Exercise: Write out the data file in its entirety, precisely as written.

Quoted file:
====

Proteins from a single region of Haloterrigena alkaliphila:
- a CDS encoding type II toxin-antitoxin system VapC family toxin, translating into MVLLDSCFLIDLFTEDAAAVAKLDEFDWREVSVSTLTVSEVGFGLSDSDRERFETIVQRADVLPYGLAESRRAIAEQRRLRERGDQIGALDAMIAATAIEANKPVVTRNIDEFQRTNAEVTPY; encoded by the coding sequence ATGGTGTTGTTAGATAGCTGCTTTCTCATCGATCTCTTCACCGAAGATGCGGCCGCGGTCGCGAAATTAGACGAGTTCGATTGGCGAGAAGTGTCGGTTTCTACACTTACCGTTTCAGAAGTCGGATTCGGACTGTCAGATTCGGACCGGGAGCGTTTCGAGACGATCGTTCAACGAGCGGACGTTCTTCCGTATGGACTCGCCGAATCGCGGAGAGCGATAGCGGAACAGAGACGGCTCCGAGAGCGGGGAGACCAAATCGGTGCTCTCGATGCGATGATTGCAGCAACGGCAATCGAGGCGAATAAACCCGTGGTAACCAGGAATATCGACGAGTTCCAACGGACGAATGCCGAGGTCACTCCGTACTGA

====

Proteins from a single region of Haloterrigena alkaliphila:
- a CDS encoding type II toxin-antitoxin system VapC family toxin, translating into MVLLDSCFLIDLFTEDAAAVAKLDEFDWREVSVSTLTVSEVGFGLSDSDRERFETIVQRADVLPYGLAESRRAIAEQRRLRERGDQIGALDAMIAATAIEANKPVVTRNIDEFQRTNAEVTPY; encoded by the coding sequence ATGGTGTTGTTAGATAGCTGCTTTCTCATCGATCTCTTCACCGAAGATGCGGCCGCGGTCGCGAAATTAGACGAGTTCGATTGGCGAGAAGTGTCGGTTTCTACACTTACCGTTTCAGAAGTCGGATTCGGACTGTCAGATTCGGACCGGGAGCGTTTCGAGACGATCGTTCAACGAGCGGACGTTCTTCCGTATGGACTCGCCGAATCGCGGAGAGCGATAGCGGAACAGAGACGGCTCCGAGAGCGGGGAGACCAAATCGGTGCTCTCGATGCGATGATTGCAGCAACGGCAATCGAGGCGAATAAACCCGTGGTAACCAGGAATATCGACGAGTTCCAACGGACGAATGCCGAGGTCACTCCGTACTGA